El Caso 1988. Ring bound booklet, 5x7cm with a Perspex cover, in edition of 80 ex. containing 17 images. “This small artist’s book was produced by Boltanski for the deluxe issue of Parkett magazine No. 22. Themes central to Boltanski’s oeuvre find devastating expression in this tiny piece of pocket pornography containing images of brutal murder re-photographed by the artist from the Spanish detective magazine El Caso”. From: Abebooks bookseller’s description.

 

EK:

Yes! The imagery is derived from such a Mexican newspaper focussing on disasters. He just clipped them out of a newspaper. Gruesome pictures his choice of victims and dead people.

 

MT:

Mutilated bodies, I read somewhere that these pictures came from a Spanish detective magazine.

 

EK:

Yes! Well, Spanish… In Mexico you have them, too.

 

MT:

At what point did you buy El Caso?

 

EK:

Just let me think … 10, 15 years ago?

 

MT:

How much did this rare book cost then?

 

EK:

I don’t know…Ha-ha.

frau aus Ludwigshafen CB cover

cover Boltanski Christian_Inventaire des objects ayant appartenu a une femme de Bois-Colombes

CB inventaris Oxford spread

MT:

Another early publication is Inventar des objets appartenu a une femme de Bois Colombes (1974) and similar titles related to ‘inventories’ of people’s homes and lives: Inventar der Objekte, die einer Frau aus Ludwigfhafen gehört haben (2000) and Inventory of the objects belonging to an inhabitant of Oxford introduced by a preface and folllowed by some answers to my proposal (1973). Would you please elaborate on these publications? He has made several of this kind of books.

autobiography sol lewitt spread 1

EK:

During that period there were more artists who covered the same sort of topics. Like Feldmann, … and Sol Lewitt. The latter has released a book [Autobiography, 1980] in which he documented all objects and furniture in his own house. Very beautiful.

 

 Sol Lewitt autobiography spread 2

MT:

I recently happened to have held it in my hands, at Johan Deumens Gallery. Yes, it’s a diary of his own home. Lewitt walks through his entire house with a camera and records all objects: a dry documentation it is of books, jackets, shoes, kitchenware, house plants.

Specific Object

EK:

This probably was something in the air during that period, like All the Clothes of a Woman /Alle Kleider einer Frau by Hans Peter Feldmann for example. And afterwards, it’s also still very often done of course.

 

MT:

Boltanski started this artist’s strategy? 1972 is pretty early…He was the first to publish an inventory in photographs in book form?

 

EK:

I think so…yes.

sans souci boltanski cover

sans souci album page

MT:

And finally: Sans Souci?

 

Sans Souci “In this book, found snapshots of several Nazi families have been reproduced. Although the represented people did not know each other, the book presents itself as a traditional photo album of one family”. From: E. Van Alphen, ‘Nazism in Family Albums: Christian Boltanski’s Sans Souci’, p.32.

sams souci 2 album CB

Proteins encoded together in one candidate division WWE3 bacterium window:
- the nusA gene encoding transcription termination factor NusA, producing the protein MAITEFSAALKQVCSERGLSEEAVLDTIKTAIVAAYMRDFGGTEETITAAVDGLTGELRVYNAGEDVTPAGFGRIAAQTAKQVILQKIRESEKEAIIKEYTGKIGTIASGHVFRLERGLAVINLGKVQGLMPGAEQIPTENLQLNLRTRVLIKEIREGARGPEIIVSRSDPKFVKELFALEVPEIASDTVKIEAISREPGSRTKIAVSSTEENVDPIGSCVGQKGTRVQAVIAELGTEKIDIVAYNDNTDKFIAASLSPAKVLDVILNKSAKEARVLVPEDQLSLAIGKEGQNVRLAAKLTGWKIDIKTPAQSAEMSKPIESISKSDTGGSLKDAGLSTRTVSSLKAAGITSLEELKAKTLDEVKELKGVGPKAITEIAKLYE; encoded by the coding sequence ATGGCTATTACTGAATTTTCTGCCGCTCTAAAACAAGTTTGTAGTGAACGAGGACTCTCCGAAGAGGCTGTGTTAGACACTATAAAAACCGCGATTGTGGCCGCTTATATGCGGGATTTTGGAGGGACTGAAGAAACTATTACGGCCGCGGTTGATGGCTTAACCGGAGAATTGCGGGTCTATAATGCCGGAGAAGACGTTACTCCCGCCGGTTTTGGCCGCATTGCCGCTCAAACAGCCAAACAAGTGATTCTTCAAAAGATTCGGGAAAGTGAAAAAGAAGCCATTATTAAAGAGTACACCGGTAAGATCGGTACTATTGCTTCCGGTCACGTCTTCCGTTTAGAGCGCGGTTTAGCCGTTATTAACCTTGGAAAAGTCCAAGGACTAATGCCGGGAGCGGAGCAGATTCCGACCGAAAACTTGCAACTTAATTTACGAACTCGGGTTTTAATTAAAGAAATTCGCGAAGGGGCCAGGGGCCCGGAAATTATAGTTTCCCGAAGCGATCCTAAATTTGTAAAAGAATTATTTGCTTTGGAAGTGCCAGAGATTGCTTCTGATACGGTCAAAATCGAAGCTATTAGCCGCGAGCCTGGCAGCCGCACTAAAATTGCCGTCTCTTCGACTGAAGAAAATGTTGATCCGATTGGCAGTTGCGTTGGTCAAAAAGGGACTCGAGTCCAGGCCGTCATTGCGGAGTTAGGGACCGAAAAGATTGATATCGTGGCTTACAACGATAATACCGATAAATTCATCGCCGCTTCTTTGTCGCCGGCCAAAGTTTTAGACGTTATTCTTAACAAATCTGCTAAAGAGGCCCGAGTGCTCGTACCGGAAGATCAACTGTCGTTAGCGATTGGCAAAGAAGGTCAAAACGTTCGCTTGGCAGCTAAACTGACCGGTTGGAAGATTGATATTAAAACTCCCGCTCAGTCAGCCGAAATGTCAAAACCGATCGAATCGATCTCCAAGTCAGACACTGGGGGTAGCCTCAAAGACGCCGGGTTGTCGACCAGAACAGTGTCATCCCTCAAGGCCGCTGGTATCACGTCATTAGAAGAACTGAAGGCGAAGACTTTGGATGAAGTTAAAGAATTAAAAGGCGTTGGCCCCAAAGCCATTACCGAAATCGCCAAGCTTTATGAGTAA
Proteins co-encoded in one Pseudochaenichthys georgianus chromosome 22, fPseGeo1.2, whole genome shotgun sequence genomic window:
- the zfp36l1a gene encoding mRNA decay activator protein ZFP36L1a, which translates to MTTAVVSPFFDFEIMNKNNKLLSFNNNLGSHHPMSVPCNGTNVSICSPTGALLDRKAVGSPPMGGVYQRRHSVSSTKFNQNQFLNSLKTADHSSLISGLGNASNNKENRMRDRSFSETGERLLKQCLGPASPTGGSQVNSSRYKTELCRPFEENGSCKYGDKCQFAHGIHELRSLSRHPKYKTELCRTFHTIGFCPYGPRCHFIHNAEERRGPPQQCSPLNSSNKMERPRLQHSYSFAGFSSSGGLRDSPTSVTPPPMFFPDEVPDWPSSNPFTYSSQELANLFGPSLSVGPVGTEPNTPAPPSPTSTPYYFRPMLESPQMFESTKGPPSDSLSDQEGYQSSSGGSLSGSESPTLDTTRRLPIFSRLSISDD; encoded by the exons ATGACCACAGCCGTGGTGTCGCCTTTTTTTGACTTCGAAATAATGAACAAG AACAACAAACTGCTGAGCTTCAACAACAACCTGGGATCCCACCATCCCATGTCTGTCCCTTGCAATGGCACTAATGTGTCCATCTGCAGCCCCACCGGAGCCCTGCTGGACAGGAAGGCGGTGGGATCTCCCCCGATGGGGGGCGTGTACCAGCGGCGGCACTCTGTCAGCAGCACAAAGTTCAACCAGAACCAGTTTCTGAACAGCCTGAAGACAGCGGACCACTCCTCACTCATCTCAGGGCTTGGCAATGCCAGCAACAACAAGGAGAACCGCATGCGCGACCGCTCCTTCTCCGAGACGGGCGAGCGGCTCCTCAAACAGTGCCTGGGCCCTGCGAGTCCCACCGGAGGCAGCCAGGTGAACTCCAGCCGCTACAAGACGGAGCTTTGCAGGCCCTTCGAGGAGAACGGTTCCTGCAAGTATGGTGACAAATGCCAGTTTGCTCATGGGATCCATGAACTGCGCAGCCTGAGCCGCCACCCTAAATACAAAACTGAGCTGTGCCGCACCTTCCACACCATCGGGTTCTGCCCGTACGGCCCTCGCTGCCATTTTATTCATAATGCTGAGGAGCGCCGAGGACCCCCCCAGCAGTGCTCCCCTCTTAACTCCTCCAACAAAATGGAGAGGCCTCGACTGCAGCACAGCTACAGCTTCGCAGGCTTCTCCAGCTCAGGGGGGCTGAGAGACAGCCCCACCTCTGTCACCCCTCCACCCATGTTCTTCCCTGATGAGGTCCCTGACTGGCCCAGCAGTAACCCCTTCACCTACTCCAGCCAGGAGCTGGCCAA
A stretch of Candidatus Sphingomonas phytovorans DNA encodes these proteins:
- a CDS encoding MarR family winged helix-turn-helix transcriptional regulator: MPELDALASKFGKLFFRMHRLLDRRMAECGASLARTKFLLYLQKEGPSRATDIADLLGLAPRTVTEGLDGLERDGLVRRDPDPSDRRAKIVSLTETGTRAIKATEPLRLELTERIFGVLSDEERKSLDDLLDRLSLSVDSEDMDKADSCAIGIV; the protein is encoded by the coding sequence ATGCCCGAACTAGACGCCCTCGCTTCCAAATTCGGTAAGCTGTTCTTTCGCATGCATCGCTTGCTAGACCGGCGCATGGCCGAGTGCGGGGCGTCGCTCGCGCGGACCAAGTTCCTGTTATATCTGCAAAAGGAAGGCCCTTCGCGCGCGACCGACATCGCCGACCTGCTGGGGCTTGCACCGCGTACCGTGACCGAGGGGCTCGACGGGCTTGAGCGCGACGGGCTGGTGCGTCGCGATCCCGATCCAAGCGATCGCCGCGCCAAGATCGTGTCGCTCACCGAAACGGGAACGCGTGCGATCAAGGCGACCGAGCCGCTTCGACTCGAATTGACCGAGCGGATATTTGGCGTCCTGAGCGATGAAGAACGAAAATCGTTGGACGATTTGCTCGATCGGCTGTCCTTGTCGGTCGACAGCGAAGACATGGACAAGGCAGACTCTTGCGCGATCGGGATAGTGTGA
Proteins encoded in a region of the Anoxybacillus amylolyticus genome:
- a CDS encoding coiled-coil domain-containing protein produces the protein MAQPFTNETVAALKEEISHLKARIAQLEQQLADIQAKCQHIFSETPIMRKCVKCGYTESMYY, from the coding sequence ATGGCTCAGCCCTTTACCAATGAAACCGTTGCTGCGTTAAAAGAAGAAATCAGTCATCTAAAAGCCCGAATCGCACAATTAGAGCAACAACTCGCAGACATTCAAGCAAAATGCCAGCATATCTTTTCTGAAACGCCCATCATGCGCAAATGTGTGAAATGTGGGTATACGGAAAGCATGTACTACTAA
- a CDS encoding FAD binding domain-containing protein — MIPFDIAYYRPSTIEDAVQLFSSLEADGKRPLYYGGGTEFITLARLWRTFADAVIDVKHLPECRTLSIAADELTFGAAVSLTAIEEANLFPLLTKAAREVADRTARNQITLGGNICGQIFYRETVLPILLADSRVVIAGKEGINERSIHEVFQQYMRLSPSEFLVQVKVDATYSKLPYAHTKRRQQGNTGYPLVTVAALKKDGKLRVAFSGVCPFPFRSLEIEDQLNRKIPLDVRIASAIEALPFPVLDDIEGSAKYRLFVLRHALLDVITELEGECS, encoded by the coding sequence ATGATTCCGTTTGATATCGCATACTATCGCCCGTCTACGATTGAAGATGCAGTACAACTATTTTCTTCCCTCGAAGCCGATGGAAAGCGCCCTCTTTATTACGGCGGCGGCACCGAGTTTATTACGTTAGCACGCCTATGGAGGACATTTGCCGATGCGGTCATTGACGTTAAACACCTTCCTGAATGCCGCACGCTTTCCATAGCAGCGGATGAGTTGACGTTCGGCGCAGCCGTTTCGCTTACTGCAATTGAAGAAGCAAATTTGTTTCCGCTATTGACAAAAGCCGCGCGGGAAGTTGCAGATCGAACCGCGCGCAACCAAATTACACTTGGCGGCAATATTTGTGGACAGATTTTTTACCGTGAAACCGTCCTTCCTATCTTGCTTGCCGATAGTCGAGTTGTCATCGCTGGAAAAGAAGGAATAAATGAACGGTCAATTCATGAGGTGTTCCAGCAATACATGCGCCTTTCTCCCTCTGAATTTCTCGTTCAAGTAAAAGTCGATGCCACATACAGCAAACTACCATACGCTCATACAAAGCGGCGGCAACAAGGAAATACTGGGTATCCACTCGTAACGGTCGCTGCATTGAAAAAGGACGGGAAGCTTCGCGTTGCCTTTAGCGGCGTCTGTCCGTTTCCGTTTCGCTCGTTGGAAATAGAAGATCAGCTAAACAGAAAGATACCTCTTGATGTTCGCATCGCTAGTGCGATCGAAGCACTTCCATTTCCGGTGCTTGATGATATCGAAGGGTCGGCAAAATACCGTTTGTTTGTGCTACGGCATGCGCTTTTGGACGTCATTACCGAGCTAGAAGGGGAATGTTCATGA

EK:

That’s a family album: a facsimile of a family album. And that’s it. It’s an album, which you hold in your hands, containing photo-pages interleaved with spiders-rag papers, and you find out yourself what the story is about.

box reconstitution CB

MT:

Allright… I would like to mention another book: Reconstitution (1990) Content wise, I don’t get it: Is it a kind of box, a kind of catalogue?

 

Reconstitution (1990)

This box-catalogue consists of the following content:

Christian Boltanski, Reconstitution, 1990

Christian Boltanski, Biography and Bibliography

Christian Boltanski, an interview by Georgia Marsh

Reconstitution de gestes effectués par Christian Boltanski, entre 1948 et 1954

10 portraits photographiques de Christian Boltanski, 1946-1964

Recherche et présentation de tout ce qui reste de mon enfance, 1969

Inventaire des objets ayant appartenu à une femme de Bois-Colombes, 1974

Saynetes Comiques, 1975

2 Letters

Lettre de demande d’aide, 1970

Lettre aux conservateurs de musée proposant le projet de Inventaires, 1973

Dispersion à l’amiable

Christian Boltanski a l’honneur de vous faire ses offres de service

2 photos

Christian Boltanski à 5 ans 3 mois de distance

Christian Boltanski et ses frères

3 Colour postcards

Poster, 1974

Image modèle (La régate), 1975

Composition Décorative, 1976

Colour poster

L’Ange d’alliance, 1986, photo by André Morin.

boltanski_reconstitution inhoud 

EK:

Yes, then the project was also exhibited at the Van Abbe Museum in Eindhoven, as well as at White Chapel Gallery in London. Reconstitution is a collection of his letters, postcards, booklets and posters. One single box is containing everything. Some 15 or 20 different publications are put together in the box. He has made more of this type of multiples; for example another box is called Livre. Boltanksi has a high level of production, and as soon as he has an exhibition coming up, he assembles all those publications in a new publication form: a box. Or he simply makes a reprint of an existing publication.

 

MT:

Yes, everything constantly revives, isn’t it? Things keep popping up; a new life is donated to them. He also seems to be playing with that aspect.

 

EK:

Yes…yes!